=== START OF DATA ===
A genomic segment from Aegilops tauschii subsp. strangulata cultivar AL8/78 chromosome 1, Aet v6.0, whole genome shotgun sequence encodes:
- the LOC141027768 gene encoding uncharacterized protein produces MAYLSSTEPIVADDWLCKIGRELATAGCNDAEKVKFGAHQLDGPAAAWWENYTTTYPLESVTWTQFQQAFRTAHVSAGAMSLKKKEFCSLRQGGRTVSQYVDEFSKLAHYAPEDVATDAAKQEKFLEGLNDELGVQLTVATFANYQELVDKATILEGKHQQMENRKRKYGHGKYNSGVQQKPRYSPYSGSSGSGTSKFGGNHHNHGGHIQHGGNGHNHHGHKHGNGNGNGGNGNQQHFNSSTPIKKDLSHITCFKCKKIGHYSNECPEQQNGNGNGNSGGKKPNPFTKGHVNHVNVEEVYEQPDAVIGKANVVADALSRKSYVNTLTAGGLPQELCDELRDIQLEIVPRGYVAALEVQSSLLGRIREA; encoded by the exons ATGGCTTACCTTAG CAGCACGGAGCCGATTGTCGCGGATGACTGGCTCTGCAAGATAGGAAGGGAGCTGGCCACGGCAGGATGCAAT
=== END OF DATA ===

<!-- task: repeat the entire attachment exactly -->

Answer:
A genomic segment from Aegilops tauschii subsp. strangulata cultivar AL8/78 chromosome 1, Aet v6.0, whole genome shotgun sequence encodes:
- the LOC141027768 gene encoding uncharacterized protein produces MAYLSSTEPIVADDWLCKIGRELATAGCNDAEKVKFGAHQLDGPAAAWWENYTTTYPLESVTWTQFQQAFRTAHVSAGAMSLKKKEFCSLRQGGRTVSQYVDEFSKLAHYAPEDVATDAAKQEKFLEGLNDELGVQLTVATFANYQELVDKATILEGKHQQMENRKRKYGHGKYNSGVQQKPRYSPYSGSSGSGTSKFGGNHHNHGGHIQHGGNGHNHHGHKHGNGNGNGGNGNQQHFNSSTPIKKDLSHITCFKCKKIGHYSNECPEQQNGNGNGNSGGKKPNPFTKGHVNHVNVEEVYEQPDAVIGKANVVADALSRKSYVNTLTAGGLPQELCDELRDIQLEIVPRGYVAALEVQSSLLGRIREA; encoded by the exons ATGGCTTACCTTAG CAGCACGGAGCCGATTGTCGCGGATGACTGGCTCTGCAAGATAGGAAGGGAGCTGGCCACGGCAGGATGCAAT